A woman who was held captive in chains on serial killer Todd Kohlhepp's property told a court Wednesday that she still suffers mentally and physically from her 65-day ordeal in 2016.
In a crowded Spartanburg County courtroom, Kala Brown faced Kohlhepp for the first time since her rescue as she testified in a hearing on her lawsuit against the convicted killer. Her lawyer asked a judge to award her more than $363 million to cover her future medical expenses and to compensate her for her suffering.
Circuit Judge Keith Kelly did not rule on that request or on a separate lawsuit related to another of Kohlhepp's victims.
Brown, 32, stared straight ahead from the witness stand while she answered questions from her attorney. Earlier, she turned to look at her former captor and fixed him with a steely glare, her lips pursed.
Vina Jain, a psychiatrist who has treated Brown, testified that she has been diagnosed with bipolar disorder, post-traumatic stress disorder and acute stress. Brown will likely need years of therapy and a lifetime of medication as a result of the ordeal, Jain said.
Kohlhepp, representing himself, declined to ask Brown any questions when given the opportunity. When asked if he wanted to address her request for damages, Kohlhepp shrugged and said, "No, sir."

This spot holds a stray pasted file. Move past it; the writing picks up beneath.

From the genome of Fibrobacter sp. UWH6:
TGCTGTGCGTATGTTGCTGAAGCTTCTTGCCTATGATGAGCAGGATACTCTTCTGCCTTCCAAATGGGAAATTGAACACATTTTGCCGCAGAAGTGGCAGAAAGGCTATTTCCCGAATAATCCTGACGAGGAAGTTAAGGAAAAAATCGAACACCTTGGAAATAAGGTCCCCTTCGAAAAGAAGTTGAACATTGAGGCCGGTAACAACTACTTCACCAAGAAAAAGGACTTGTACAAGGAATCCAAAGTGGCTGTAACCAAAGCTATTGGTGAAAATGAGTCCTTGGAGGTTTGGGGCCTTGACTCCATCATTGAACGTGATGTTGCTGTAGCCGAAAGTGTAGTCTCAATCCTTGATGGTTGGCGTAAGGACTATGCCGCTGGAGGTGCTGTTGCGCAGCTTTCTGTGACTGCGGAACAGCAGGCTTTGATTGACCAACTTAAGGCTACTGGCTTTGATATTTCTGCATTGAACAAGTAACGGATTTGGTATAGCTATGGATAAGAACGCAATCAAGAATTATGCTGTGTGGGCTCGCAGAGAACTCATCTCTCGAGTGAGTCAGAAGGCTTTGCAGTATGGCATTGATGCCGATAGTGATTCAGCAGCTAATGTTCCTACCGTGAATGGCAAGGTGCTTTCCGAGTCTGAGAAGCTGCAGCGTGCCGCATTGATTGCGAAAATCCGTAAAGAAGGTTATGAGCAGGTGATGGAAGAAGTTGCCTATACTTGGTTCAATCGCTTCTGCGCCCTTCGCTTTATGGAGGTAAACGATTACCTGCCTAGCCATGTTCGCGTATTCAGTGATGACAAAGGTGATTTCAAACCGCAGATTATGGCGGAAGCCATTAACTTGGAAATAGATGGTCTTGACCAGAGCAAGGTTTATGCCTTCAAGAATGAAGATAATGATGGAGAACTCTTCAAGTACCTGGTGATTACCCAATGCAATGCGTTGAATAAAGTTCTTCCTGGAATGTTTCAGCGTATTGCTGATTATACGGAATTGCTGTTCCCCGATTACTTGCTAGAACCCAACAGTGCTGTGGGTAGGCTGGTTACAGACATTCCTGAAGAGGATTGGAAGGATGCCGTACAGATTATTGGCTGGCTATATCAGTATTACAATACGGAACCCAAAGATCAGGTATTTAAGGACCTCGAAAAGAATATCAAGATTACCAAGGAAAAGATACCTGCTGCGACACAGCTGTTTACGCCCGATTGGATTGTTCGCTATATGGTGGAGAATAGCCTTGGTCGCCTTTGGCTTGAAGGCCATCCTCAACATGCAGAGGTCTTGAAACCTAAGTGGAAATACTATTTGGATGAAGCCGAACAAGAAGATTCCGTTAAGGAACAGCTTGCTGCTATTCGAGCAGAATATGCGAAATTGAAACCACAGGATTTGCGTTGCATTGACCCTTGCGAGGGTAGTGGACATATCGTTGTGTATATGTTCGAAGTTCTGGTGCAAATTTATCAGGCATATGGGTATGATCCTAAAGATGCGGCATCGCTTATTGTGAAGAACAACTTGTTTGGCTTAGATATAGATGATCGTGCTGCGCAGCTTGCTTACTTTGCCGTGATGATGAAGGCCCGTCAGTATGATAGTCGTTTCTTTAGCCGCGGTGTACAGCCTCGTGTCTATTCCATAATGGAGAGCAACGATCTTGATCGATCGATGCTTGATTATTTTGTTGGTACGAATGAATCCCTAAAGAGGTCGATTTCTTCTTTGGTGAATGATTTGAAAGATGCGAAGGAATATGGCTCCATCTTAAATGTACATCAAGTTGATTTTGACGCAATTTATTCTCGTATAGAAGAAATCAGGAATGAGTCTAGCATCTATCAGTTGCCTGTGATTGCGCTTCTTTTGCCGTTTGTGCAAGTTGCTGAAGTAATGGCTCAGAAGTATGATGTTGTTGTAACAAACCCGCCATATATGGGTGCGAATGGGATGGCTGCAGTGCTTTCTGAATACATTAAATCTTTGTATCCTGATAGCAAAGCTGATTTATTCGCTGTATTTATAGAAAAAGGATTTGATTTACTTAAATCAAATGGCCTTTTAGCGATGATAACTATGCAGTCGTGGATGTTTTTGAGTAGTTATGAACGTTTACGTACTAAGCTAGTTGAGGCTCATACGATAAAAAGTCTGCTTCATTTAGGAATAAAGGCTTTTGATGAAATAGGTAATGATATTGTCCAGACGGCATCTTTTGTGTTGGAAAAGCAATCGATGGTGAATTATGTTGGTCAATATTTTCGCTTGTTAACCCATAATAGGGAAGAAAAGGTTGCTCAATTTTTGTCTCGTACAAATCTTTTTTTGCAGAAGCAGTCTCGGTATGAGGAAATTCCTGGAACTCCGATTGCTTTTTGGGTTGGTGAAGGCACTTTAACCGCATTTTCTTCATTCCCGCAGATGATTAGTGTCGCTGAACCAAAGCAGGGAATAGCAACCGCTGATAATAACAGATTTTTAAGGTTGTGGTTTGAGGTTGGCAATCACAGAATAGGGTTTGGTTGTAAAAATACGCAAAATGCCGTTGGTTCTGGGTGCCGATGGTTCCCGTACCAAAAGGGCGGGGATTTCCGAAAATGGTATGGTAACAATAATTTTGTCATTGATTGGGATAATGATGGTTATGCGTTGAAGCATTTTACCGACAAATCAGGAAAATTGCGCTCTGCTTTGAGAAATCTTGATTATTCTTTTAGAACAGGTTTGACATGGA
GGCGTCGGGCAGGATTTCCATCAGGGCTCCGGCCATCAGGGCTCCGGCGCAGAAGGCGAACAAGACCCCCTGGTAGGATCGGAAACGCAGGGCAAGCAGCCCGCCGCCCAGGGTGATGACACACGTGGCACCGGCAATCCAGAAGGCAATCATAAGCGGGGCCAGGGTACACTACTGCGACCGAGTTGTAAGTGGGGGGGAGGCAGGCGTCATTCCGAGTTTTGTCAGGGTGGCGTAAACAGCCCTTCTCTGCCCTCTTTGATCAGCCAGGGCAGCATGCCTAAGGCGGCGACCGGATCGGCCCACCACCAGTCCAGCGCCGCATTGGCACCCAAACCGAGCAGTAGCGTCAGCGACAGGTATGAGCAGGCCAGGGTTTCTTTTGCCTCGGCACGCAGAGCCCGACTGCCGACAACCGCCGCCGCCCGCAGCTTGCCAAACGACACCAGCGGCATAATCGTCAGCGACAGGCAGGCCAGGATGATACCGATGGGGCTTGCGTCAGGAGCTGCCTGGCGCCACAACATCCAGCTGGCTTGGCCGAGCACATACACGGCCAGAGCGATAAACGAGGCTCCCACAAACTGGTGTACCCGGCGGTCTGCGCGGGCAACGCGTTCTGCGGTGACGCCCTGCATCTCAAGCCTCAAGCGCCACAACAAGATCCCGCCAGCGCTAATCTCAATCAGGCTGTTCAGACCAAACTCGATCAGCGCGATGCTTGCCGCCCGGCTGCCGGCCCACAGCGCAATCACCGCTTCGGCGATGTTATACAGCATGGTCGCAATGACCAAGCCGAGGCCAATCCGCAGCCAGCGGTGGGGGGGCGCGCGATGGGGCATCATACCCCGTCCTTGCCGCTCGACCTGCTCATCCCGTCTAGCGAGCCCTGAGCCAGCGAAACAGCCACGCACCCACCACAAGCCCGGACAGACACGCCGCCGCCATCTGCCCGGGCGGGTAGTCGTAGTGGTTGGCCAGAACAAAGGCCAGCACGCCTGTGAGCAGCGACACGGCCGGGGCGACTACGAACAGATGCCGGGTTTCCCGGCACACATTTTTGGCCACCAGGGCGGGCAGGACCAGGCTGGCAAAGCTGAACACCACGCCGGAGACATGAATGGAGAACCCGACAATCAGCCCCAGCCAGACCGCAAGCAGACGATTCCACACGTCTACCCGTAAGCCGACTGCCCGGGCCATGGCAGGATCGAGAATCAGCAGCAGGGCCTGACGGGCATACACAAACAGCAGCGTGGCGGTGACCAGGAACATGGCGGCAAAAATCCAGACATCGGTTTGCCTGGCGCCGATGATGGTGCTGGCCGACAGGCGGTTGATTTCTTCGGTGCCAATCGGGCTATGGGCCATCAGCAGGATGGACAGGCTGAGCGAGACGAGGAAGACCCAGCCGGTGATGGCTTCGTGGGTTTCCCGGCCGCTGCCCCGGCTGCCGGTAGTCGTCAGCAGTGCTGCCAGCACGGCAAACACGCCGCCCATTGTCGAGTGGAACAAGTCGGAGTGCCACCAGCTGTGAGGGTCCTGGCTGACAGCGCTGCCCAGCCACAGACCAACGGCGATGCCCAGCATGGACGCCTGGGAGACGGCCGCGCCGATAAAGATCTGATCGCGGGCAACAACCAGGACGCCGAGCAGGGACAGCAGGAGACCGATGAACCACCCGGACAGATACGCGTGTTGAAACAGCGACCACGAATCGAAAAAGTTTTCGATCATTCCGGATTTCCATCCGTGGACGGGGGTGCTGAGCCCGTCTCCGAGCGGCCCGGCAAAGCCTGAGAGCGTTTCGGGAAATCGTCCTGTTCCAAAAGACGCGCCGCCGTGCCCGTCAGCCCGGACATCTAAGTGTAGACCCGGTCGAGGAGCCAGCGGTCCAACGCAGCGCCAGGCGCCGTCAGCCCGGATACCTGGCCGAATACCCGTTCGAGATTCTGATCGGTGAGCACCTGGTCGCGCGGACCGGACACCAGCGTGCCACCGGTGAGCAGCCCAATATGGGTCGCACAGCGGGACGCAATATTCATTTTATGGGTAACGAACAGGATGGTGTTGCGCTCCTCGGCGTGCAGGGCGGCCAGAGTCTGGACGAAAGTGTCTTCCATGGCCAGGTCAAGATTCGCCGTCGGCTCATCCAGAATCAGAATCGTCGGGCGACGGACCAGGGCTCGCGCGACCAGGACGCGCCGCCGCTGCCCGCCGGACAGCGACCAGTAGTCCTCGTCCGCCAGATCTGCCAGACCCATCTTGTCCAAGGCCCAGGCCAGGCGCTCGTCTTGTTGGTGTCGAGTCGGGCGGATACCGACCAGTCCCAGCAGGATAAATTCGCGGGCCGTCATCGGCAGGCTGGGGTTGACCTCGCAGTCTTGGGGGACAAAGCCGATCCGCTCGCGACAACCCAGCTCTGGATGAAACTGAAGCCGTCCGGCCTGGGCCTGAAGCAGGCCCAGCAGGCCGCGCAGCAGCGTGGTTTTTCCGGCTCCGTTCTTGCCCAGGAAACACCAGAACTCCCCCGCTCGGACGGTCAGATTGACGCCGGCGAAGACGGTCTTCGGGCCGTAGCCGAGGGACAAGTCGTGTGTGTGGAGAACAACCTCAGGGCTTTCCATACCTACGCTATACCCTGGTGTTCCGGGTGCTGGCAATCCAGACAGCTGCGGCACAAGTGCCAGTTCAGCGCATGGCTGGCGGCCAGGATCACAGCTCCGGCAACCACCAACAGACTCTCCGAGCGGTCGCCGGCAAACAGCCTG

Kohlhepp, a former real estate agent, pleaded guilty last year to seven counts of murder in a series of killings that occurred over a decade's time in the Upstate. He is serving seven consecutive life terms in prison.
His grisly run came to an end when sheriff's deputies found Brown chained in a locked storage container on his sprawling Woodruff property in November 2016. Investigators later discovered three bodies on his land, and Kohlhepp confessed to killing four more people at the Superbike motorcycle shop in November 2003.
Brown and her boyfriend, 32-year-old Charlie Carver, were lured to Kohlhepp's property in August 2016 to help clear brush from the land. Kohlhepp then shot Carver and took Brown hostage. She told deputies that he raped her many times during her captivity.
Kohlhepp glanced over when Brown entered the courtroom but mainly watched the proceedings impassively, seated at the defense table in his tan S.C. Department of Corrections jumpsuit. He seemed unfazed as the judge moved to schedule his property for a foreclosure sale. Shackled at the waist, the burly killer answered questions with a simple "yes, sir" or "no, sir" and occasionally drummed his palms on his legs.
Two correctional officers in protective vests sat immediately behind Kohlhepp and led him from the room as soon as the hearing was over.
Brown paused at the end of the proceeding to thank her family, friends, law enforcement and "anyone out there who ever said a prayer for me" for their support along the way.
"I just want to say thank you to everyone for all the prayers and all the work you put into looking for me," she said. "If it wasn't for everyone out there, I don't think I would be here today."